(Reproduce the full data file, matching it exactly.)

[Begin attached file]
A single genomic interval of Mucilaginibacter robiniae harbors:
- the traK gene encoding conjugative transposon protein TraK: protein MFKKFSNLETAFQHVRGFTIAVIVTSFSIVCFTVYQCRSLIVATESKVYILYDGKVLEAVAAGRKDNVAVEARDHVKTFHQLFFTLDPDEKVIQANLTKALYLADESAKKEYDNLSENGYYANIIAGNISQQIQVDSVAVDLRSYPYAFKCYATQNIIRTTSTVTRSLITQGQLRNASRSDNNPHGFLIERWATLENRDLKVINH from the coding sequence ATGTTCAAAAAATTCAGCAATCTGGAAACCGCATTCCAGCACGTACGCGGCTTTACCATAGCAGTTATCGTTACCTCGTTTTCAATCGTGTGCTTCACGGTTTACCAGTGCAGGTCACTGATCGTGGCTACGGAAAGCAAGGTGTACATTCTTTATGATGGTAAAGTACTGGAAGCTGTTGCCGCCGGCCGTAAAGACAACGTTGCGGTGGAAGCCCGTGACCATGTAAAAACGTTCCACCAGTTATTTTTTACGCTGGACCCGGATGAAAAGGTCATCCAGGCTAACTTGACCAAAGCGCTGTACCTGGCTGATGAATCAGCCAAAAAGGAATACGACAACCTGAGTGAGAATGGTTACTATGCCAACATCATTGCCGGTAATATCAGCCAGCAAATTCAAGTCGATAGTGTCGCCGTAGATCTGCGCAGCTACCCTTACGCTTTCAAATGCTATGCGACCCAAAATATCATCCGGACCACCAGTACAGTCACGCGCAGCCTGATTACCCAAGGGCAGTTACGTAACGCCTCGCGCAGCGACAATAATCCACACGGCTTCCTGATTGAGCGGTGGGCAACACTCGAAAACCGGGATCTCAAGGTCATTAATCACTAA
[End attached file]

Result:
A single genomic interval of Mucilaginibacter robiniae harbors:
- the traK gene encoding conjugative transposon protein TraK: protein MFKKFSNLETAFQHVRGFTIAVIVTSFSIVCFTVYQCRSLIVATESKVYILYDGKVLEAVAAGRKDNVAVEARDHVKTFHQLFFTLDPDEKVIQANLTKALYLADESAKKEYDNLSENGYYANIIAGNISQQIQVDSVAVDLRSYPYAFKCYATQNIIRTTSTVTRSLITQGQLRNASRSDNNPHGFLIERWATLENRDLKVINH from the coding sequence ATGTTCAAAAAATTCAGCAATCTGGAAACCGCATTCCAGCACGTACGCGGCTTTACCATAGCAGTTATCGTTACCTCGTTTTCAATCGTGTGCTTCACGGTTTACCAGTGCAGGTCACTGATCGTGGCTACGGAAAGCAAGGTGTACATTCTTTATGATGGTAAAGTACTGGAAGCTGTTGCCGCCGGCCGTAAAGACAACGTTGCGGTGGAAGCCCGTGACCATGTAAAAACGTTCCACCAGTTATTTTTTACGCTGGACCCGGATGAAAAGGTCATCCAGGCTAACTTGACCAAAGCGCTGTACCTGGCTGATGAATCAGCCAAAAAGGAATACGACAACCTGAGTGAGAATGGTTACTATGCCAACATCATTGCCGGTAATATCAGCCAGCAAATTCAAGTCGATAGTGTCGCCGTAGATCTGCGCAGCTACCCTTACGCTTTCAAATGCTATGCGACCCAAAATATCATCCGGACCACCAGTACAGTCACGCGCAGCCTGATTACCCAAGGGCAGTTACGTAACGCCTCGCGCAGCGACAATAATCCACACGGCTTCCTGATTGAGCGGTGGGCAACACTCGAAAACCGGGATCTCAAGGTCATTAATCACTAA